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Could fewer lawsuits lead to less salt in state waters?

Without an affordable means of desalinating water, lawmakers are looking to enact preventative measures to keep chloride out of Minnesota’s waters in the first place.

A bill that would incentivize water-friendly salt application methods was approved as amended by the House Environment and Natural Resources Policy and Finance Committee Tuesday on a split-voice vote and referred to the House Civil Law and Data Practices Policy Committee.

Sponsored by Rep. Dario Anselmo (R-Edina), HF3577 would require the Pollution Control Agency to support a voluntary certification program for commercial salt applicators, which would grant applicators liability protection upon completion.

Its companion, SF3199, sponsored by Sen. Carrie Ruud (R-Breezy Point), awaits action by the Senate Environment and Natural Resources Finance Committee.

According to the PCA, 50 percent of chloride found in Minnesota water is attributed to deicing chemicals, while the other half comes from home water softeners.

“There’s a big potential for improvement by reducing the amount of salt that’s used for deicing,” said Shannon Lotthammer, PCA assistant commissioner.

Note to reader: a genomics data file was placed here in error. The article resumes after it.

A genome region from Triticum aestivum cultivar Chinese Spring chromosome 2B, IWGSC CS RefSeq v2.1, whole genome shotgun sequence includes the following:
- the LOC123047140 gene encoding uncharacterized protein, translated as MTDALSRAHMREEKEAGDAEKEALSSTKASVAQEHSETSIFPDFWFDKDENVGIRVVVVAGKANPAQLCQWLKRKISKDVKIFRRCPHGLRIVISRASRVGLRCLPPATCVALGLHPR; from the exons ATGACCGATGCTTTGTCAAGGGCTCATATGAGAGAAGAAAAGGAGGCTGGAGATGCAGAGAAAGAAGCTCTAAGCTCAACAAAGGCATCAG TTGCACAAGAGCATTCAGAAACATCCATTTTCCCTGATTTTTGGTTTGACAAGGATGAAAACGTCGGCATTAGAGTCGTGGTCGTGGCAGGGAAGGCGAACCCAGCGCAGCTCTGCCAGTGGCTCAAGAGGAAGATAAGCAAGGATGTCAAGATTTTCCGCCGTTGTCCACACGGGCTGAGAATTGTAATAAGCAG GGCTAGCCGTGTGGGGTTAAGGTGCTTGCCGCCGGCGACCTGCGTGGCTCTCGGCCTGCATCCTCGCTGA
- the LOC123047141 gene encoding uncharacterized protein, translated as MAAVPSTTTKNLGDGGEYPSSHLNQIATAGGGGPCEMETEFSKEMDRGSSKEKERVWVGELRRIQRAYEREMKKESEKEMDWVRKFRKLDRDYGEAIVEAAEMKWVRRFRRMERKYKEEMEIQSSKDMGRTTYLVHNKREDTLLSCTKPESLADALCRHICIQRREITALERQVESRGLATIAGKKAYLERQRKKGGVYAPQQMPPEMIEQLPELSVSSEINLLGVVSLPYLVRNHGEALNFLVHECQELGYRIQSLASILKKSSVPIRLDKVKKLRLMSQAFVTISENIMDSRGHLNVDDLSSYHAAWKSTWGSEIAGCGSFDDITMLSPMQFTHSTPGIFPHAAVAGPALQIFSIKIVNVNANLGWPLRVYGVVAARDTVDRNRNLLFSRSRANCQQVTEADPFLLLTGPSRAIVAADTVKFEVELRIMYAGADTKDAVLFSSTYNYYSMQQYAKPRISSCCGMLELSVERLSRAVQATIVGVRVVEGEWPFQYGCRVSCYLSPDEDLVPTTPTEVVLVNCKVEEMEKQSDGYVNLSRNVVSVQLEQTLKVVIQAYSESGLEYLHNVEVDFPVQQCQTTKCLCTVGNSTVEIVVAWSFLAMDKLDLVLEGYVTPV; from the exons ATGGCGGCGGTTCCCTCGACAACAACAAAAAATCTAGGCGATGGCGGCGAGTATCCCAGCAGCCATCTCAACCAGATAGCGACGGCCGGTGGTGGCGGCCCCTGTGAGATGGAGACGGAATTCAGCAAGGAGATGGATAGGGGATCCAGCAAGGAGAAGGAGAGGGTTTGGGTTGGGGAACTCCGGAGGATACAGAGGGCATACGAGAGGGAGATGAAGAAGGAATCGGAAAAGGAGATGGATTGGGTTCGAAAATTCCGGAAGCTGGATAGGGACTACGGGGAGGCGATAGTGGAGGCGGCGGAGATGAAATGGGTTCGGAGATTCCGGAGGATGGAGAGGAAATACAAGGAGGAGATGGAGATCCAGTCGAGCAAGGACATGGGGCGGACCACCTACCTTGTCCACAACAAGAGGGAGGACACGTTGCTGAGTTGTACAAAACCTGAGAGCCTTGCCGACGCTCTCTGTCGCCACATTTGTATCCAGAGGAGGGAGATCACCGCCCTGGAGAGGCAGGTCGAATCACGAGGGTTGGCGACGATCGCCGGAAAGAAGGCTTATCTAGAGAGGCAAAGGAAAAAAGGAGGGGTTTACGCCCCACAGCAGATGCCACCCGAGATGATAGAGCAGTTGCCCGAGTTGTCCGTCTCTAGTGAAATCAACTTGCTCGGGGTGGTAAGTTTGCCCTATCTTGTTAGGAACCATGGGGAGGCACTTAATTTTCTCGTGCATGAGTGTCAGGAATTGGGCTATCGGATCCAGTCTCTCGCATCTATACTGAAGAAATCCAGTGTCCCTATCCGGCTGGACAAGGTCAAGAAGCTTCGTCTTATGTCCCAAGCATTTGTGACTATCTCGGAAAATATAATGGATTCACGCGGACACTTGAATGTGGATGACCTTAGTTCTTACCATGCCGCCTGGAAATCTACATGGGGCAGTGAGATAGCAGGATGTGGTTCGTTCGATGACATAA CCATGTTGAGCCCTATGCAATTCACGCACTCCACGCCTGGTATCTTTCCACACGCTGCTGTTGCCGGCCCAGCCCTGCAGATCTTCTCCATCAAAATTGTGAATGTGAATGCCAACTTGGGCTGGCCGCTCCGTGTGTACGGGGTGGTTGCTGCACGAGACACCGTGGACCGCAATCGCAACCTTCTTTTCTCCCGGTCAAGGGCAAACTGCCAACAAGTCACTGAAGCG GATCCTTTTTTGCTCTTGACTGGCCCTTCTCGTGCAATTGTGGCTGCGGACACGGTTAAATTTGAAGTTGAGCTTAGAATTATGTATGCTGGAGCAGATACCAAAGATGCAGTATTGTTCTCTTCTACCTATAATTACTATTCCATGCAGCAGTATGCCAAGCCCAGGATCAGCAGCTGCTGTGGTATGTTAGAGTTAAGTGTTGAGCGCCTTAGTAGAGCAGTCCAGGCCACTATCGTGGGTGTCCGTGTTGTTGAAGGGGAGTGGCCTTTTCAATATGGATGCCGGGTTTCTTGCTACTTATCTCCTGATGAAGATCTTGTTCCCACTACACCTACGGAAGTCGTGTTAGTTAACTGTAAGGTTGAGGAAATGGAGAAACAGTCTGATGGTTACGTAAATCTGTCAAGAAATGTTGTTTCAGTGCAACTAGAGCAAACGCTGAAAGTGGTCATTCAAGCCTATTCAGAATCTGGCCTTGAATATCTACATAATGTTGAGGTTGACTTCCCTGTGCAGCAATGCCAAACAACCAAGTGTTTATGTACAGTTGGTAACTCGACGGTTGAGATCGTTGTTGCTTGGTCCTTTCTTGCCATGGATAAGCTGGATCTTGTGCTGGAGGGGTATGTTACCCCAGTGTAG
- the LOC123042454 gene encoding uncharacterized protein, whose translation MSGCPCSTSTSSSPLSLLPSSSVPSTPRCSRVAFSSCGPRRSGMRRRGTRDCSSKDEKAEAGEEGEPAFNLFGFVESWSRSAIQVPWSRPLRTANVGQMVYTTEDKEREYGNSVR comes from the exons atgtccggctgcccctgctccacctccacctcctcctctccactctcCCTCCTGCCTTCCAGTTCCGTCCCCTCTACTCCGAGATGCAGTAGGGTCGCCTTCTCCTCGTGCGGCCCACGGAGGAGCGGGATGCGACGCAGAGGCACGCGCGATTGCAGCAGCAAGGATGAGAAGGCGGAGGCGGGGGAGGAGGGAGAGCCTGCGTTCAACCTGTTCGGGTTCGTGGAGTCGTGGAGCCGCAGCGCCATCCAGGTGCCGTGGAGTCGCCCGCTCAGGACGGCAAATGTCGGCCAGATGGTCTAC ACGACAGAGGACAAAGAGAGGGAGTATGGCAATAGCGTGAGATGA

By all accounts, reducing the amount of deicing chemicals used would not be difficult to achieve – in practice.

But the reason many commercial applicators admit to salting more than is necessary, according to the Minnesota Nursery and Landscape Association, is to avoid slip-and-fall accidents and ensure the client and applicator are protected from any potential litigation. After speaking to more than 250 businesses, the Stop-Over-Salting advocacy group stated that liability protection included in the bill would work as a powerful incentive.

“The fear of slip-and-fall lawsuits is the primary, by far, determiner of how much deicer is applied,” said salt advocate Sue Nissen. “The opportunity to use best practices to save resources and money, protect structures and landscape water are all concerns that people consider but take a backseat to liability fears.”

But others claim the incentive could be a wash.

Joel Carlson, representing the Minnesota Association for Justice, said the protection is largely redundant since an individual does not have a liability claim for injuries that result from open and obvious dangers.

“The courts have long held that snow and ice in Minnesota are open and obvious, so you have to have a very egregious situation before someone has a premise liability case based on snow and ice accumulation,” Carlson said.

When asked by Rep. Jean Wagenius (DFL-Mpls) how the bill’s impact could be recorded, Lotthammer said the PCA has baseline chloride information from previous studies and that estimating and record keeping tools are part of the certification.

Instructors have already observed 50 percent reductions in salt use by applicators who have completed the training, Lotthammer added.

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